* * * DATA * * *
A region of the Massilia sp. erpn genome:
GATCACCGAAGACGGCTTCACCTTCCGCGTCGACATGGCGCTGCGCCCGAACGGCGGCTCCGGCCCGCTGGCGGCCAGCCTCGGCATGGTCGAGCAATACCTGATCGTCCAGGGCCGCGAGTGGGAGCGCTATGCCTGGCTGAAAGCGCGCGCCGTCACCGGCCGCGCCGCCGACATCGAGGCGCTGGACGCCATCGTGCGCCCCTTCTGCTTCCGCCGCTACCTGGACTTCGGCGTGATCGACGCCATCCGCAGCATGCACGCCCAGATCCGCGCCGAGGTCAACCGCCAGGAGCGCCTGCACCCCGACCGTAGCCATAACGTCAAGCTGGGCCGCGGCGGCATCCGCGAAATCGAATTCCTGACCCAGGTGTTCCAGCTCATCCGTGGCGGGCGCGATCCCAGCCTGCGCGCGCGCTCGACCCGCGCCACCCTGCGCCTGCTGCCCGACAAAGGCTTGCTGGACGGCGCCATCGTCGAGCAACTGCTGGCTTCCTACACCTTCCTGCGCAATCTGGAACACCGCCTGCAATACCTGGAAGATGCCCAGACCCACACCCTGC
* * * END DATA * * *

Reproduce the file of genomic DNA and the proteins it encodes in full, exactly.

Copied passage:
A region of the Massilia sp. erpn genome:
GATCACCGAAGACGGCTTCACCTTCCGCGTCGACATGGCGCTGCGCCCGAACGGCGGCTCCGGCCCGCTGGCGGCCAGCCTCGGCATGGTCGAGCAATACCTGATCGTCCAGGGCCGCGAGTGGGAGCGCTATGCCTGGCTGAAAGCGCGCGCCGTCACCGGCCGCGCCGCCGACATCGAGGCGCTGGACGCCATCGTGCGCCCCTTCTGCTTCCGCCGCTACCTGGACTTCGGCGTGATCGACGCCATCCGCAGCATGCACGCCCAGATCCGCGCCGAGGTCAACCGCCAGGAGCGCCTGCACCCCGACCGTAGCCATAACGTCAAGCTGGGCCGCGGCGGCATCCGCGAAATCGAATTCCTGACCCAGGTGTTCCAGCTCATCCGTGGCGGGCGCGATCCCAGCCTGCGCGCGCGCTCGACCCGCGCCACCCTGCGCCTGCTGCCCGACAAAGGCTTGCTGGACGGCGCCATCGTCGAGCAACTGCTGGCTTCCTACACCTTCCTGCGCAATCTGGAACACCGCCTGCAATACCTGGAAGATGCCCAGACCCACACCCTGC